By Andrew Callus
LONDON, Jan 2 (Reuters) - BP began production from the Skarv oil and gas field it operates off Norway’s coast on the last day of 2012, hitting a reduced new project target with just hours to spare and after a months-long delay.
Announcing the move on Wednesday, the British oil company brought its total 2012 major project start-ups to five, having targeted six earlier in the year with Skarv scheduled for the first half.
Skarv, a big project by North Sea standards with an expected life of 25 years, will ramp up production to around 125,000 barrels of oil equivalent per day (boe/d) within the first six months to an expected maximum daily rate of 165,000 boe/d by year end, BP said.
Just over half of the output from the field, which contains an estimated 43 bcm of gas and 13 million tons of oil, will be oil and condensate and the rest gas.
As operator, BP has a 24 percent interest in the field, which will add about 1 percent to its output of oil and gas. State-backed Norwegian group Statoil has a 36 percent stake and will see its output boosted by 2.5 percent.
The other partners are Germany’s E.ON E&P Norge AS with 28 per cent and Polish gas monopoly PGNiG with 12 percent.
For PGNiG, the project is its biggest Norwegian asset and is part of efforts to reduce its reliance on Russian gas. It said it expects its first major offshore project to lift its Norwegian output to about 370,000 tonnes of crude oil and 0.3 billion cubic metres (bcm) of gas in 2 01 3 .
The state-owned company has forecast revenue from its Norway operations at an annual total of between $400 million and $500 million in the next three years.
Skarv’s startup was described by BP as a key operational milestone in one of the core high-margin areas outlined in a Dec. 3 strategy update.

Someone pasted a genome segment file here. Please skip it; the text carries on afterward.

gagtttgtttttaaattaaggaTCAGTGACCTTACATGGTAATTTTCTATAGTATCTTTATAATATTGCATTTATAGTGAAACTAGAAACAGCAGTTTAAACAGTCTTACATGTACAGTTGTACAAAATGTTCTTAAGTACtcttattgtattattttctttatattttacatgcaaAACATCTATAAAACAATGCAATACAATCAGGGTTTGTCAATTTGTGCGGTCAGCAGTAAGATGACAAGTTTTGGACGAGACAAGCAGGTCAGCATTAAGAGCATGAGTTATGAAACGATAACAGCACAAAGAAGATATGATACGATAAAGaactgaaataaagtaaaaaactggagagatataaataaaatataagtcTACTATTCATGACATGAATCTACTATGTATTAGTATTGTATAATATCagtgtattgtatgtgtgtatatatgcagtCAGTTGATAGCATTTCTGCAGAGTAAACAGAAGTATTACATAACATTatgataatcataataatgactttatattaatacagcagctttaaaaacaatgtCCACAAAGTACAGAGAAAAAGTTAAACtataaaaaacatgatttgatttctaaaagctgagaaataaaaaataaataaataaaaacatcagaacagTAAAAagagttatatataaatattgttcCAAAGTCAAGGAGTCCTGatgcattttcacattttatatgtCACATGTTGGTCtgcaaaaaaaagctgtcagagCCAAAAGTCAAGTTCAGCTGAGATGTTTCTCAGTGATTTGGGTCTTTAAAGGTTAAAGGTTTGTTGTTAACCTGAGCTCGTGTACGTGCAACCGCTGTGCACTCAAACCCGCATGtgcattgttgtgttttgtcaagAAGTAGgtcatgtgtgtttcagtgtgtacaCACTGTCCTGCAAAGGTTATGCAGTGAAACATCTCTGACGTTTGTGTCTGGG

BP’s success rate in its core business of exploring for and producing oil and gas is under scrutiny as it fights to put behind it the costs of its 2010 U.S. oil spill and troubles with its investments in Russia.
Skarv has suffered delays as its developers worked to put into operation a groundbreaking floating production storage and offloading (FPSO) vessel, built for the tough conditions 210 kilometres off Norway’s west coast in 350 to 450 metres of water.
The delay caused Norway to miss its 2012 crude output target.
Analyst Peter Hutton of RBC Capital Markets noted BP had yet to outline capital spending plans for the field.
In BP’s list of top projects, Skarv was preceded by four other startups in 2012: Clochas Mavacola and PSVM, both in Angola, Galapagos in the U.S. Gulf and Devenick in the North Sea.
A sixth 2012 project, Angola LNG, is now expected to start up in 2013, one of nine other projects slated for the coming two years.
The delay to Skarv had forced PGNiG to cut its overall output goals for 2012 and 2013 in October. Now the group expects to extract 4.8 bcm of gas and 1.12 million tonnes of crude in 2013, compared with an earlier estimate of 4.9 bcm and 1.24 million tonnes.